The Columbia Council has agreed to study the idea of "annexing" 652 acres in southeastern Howard County owned by the Rouse Co., a move that could make a proposed controversial development a part of Kings Contrivance village.
The idea, put forth by Rouse executives who plan to develop the so-called Key property, which straddles Interstate 95 between Gorman Road and Route 216, would result in a taxlike lien in exchange for access to the Columbia Association's recreational programs and services. The area would fall under land covenants governing Columbia's collection of villages.
The Key property, south of a Kings Contrivance neighborhood, is undeveloped, but officials from Rouse--the company that created Columbia 35 years ago--plan a Columbia-style development there. It would include 1,216 houses, town homes and apartments, as well as about 1.7 million square feet of employment and retail space. The mixed-use development plan has been fought for years by some nearby residents, and they are waiting for a Circuit Court decision on an appeal of the county's approval of the project.
If the decision is upheld in court, the first residents should arrive in 2001, Rouse Senior Vice President Alton J. Scavo said. They would have a Laurel mailing address, but if the land was placed under the covenants of the Columbia Association, they would be residents of the Kings Contrivance village, which has about 11,000 residents in three neighborhoods.
Scavo said a decision isn't needed immediately, but Columbia Association officials want to start reviewing the implications. They directed staff members to seek answers to several questions about the "annexation," and they are expected to discuss the issue at upcoming council meetings.
"I think we really need a written proposal . . . as to what they're asking us to do and what they're providing, at a minimum," said Long Reach village council representative Cecilia Januszkiewicz.
Rafia Siddiqui, the Columbia Association's vice president for administrative services, offered a preliminary look at the issues surrounding the "annexation" at the council meeting last week. She estimated that the move would cost the association in the short term--about $3.7 million over the next decade--but would be a financial boon in the long run. The added revenue from liens would provide "a significant financial benefit till eternity," Siddiqui said.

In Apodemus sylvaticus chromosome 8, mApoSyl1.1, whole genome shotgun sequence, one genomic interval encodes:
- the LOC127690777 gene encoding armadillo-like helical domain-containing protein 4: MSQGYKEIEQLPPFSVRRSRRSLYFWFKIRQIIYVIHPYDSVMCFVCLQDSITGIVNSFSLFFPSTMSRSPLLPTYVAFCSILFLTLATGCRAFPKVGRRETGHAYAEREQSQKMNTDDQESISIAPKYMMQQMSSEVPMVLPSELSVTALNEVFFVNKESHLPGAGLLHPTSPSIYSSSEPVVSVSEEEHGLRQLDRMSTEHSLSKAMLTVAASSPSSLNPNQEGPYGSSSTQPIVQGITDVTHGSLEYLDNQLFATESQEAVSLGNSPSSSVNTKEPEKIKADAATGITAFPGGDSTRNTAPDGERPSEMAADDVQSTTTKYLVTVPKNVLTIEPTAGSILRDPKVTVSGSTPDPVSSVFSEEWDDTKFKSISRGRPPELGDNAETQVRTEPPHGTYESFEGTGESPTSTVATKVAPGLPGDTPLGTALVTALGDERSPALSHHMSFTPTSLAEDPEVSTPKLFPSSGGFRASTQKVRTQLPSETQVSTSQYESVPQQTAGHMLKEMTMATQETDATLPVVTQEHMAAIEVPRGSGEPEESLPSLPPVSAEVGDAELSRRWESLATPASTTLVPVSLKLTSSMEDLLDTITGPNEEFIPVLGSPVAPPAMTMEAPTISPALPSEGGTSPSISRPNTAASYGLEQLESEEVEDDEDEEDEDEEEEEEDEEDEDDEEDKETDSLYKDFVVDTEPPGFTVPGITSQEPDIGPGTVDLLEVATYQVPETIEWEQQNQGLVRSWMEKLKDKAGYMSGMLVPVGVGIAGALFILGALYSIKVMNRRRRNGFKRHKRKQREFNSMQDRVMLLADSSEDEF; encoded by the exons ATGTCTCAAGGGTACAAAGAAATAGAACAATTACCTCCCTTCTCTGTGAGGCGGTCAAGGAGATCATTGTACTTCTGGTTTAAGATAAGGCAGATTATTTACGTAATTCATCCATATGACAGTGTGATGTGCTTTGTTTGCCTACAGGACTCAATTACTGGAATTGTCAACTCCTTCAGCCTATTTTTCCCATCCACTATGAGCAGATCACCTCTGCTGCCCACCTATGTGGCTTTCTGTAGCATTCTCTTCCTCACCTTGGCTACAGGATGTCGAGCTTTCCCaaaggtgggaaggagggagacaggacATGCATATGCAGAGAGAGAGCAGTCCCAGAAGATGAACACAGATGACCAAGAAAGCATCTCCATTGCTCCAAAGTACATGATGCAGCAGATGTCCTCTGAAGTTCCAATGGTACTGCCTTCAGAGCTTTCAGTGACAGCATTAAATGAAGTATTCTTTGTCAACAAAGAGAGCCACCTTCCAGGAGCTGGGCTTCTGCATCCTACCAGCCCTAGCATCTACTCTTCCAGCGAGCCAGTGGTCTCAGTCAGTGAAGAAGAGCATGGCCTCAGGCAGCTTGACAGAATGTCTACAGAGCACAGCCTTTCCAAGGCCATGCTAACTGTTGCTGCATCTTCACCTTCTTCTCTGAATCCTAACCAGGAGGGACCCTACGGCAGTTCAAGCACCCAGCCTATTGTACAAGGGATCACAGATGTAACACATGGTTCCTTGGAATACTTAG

The Columbia Association's lien on property owners is 73 cents per $100 of property value. It pays for recreational facilities and open space.
Siddiqui acknowledged that her numbers were subjective, based on the building pace and property value estimates of Rouse officials. At least one council member wants the association to dig deeper to see whether those numbers are realistic.
"I can't vote for it if we can't verify the numbers," said Hickory Ridge village representative Jean S. Friedberg Jr. "We simply can't make a decision of this magnitude and risk based on somebody else's evaluation."
Aside from the financial implications, questions remain about whether the parcel is too far from Columbia to access its services easily and whether the public would go for the plan.
Most council members seemed generally supportive of the idea, but River Hill village representative Adam Rich questioned whether the Columbia Association needed to bother at all with the "annexation." "On a philosophical note, I'm personally concerned to some extent," he said at last week's meeting. "Is this where we want to put all of our efforts?"
In 1976, Columbia officials brought into their management more than 700 acres that is now Huntington, a neighborhood in Kings Contrivance a few miles north of the Key property across the Middle Patuxent River.
The association also has "annexed" other properties, including 712 acres into Dorsey's Search village in 1968 and 380 acres of the Gateway business park in 1986.
If the council rejects the proposal, Scavo said, it would be "no big deal." Rouse would develop its own homeowners association, modeled after the Columbia Association, albeit smaller, providing similar services and amenities. "It was a courtesy," Scavo said of Rouse's decision to approach the Columbia Association about the matter. "If we didn't ask, we felt we were really doing ourselves and them a disservice."
The advantage for Rouse and the Key property, he said, would be "having an organization which is proven." Either way, he said, the property would be managed like a Columbia neighborhood.
"It's going to have covenants one way or another, because that's the only structure we know," Scavo said.